[00:13:34] IB: Sorry! I think the faculty, as I said, is just fantastic. I think it's really great to, you know you can go to college and study, I don't know, biology and never, like, really you know learn about some of these other things and I think it's really great that I am studying WGSS because it's incredibly intersectional within other Disciplines. And all these cross-listed classes I think are a huge plus because you get to go into all these other majors and see, "OK how does a queer approach or a feminist approach, you know ,intersect with art history, with philosophy, with anthropology with anything else?" And I think that's a really really really great thing that I got to do in my undergraduate experience.

[00:14:17] MHR: Yeah. Yeah I guess like keep all the great classes all the great opportunities, but sort of... I would agree with that too. So my question is that, how does what you learn in your WGSS classes differ from what you learn in your other classes? Like what are you getting out of them that you're not getting out of, like, even Anthro for instance?

[00:14:38] IB: Right. I think the structure of the class itself affects how I'm learning and what I'm learning. Because within WGSS it's so much dialogue and discussion and sort of we're all critically thinking together and bouncing our thoughts off each other and sort of building upon that instead of a straightforward lecture where the professors like, "OK we're learning about X today. Let me tell you about it." And I think that's super important especially for a college education that we nurture our own understanding with a professor there to sort of guide us along. And obviously you don't get that in all Disciplines just for obvious reasons. But I think that's really important within WGSS to come to those conclusions and understandings and thought process yourself. Something that being in the WGSS Department has given me for other classes as well is a more intersectional approach. I've always thought of myself, like, when I was back in grade school to be a pretty open person and to be pretty sort of understanding and everything and conscientious. But being within the WGSS Department as a college student has absolutely made me grow a hundred times over in that respect. And I think I definitely bring that to all my other classes. "OK what are we missing here? What should you be talking about? What about this group of people? You know? And I think that's very helpful just in life to have that skill.

[00:15:59] MHR: Yeah that makes it... I'm like thinking back, it's like making me laugh a little, because I remember in Social Stats we were doing some sort of like example problem and then we're like, "we're going to use gender as like one specific category!" And then she was like, "who here is like knowledgeable on all the different gender, like, identities?" And then me and you were just like, "we know!"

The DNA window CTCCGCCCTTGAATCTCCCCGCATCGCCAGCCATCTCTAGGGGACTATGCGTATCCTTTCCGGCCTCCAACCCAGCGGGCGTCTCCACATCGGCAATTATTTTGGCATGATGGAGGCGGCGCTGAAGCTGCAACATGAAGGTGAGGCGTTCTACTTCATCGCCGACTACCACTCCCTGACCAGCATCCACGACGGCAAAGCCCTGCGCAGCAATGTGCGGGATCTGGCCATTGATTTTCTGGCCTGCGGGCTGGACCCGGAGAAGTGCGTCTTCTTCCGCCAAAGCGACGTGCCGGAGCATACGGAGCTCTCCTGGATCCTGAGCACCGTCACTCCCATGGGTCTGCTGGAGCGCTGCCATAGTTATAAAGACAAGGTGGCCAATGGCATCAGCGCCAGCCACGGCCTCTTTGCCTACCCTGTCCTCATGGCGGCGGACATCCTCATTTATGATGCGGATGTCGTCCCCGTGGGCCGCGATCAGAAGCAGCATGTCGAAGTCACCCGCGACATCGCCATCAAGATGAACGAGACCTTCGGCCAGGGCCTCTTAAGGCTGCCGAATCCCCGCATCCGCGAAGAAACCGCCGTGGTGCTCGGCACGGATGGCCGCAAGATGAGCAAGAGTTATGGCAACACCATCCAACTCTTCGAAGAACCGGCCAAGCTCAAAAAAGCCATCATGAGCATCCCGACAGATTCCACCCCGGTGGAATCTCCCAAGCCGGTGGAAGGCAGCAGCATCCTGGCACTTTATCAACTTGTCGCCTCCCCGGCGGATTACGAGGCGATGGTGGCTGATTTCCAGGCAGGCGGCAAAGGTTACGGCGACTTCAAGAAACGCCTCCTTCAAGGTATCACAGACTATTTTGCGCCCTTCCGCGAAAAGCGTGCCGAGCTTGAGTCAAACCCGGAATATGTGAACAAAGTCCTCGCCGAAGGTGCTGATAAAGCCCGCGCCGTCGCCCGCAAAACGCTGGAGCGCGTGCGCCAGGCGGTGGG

[00:16:19] IB: Yeah!

[00:16:20] MHR: But yeah I definitely see the whole intersectional approach. Like it gives me sort of like I can understand what a professor in another topic is talking about. But then I can ask questions that sort of broaden it more. And like...

[00:16:35] IB: Exactly! Yeah!

[00:16:35] MHR: ... because of WGSS I know how to ask those questions.

[00:16:37] IB: Exactly.

[00:16:38] MHR: Yeah!

[00:16:40] IB: I agree.

[00:16:40] MHR: And also with all the group discussions, too, like that's like life. Like you're just going to have to work with people. Do you ever feel like in the class and like how we're all working together within the classroom is sort of like... helps you, like, working with people outside of the classroom too?

[00:16:57] IB: Yeah I think so because we all work off of each other and with each other to sort of develop our thoughts and questions. You know those things that we're not going to think about just because of our positionally and our backgrounds and whatever. And that's okay, but I think it's great that we do have these discussion based classes most of the time where we kind of add things in, you know, from each perspective. So it's like, "OK I didn't think about this." It's, like, a really good thing. And that's absolutely something that's applicable to real world situations.

[00:17:31] MHR: Yeah for sure. Ok so my final question, we touched upon this briefly, but how have you used what you learned in your WGSS Discipline in your other classes or other activities at Wooster? I mean we briefly talked about how you use it in other classes but I know you're very involved in campus but like...

[00:17:49] IB: Yeah!

[00:17:49] MHR: ... a bunch of groups that sort of have a connection to WGSS-y stuff.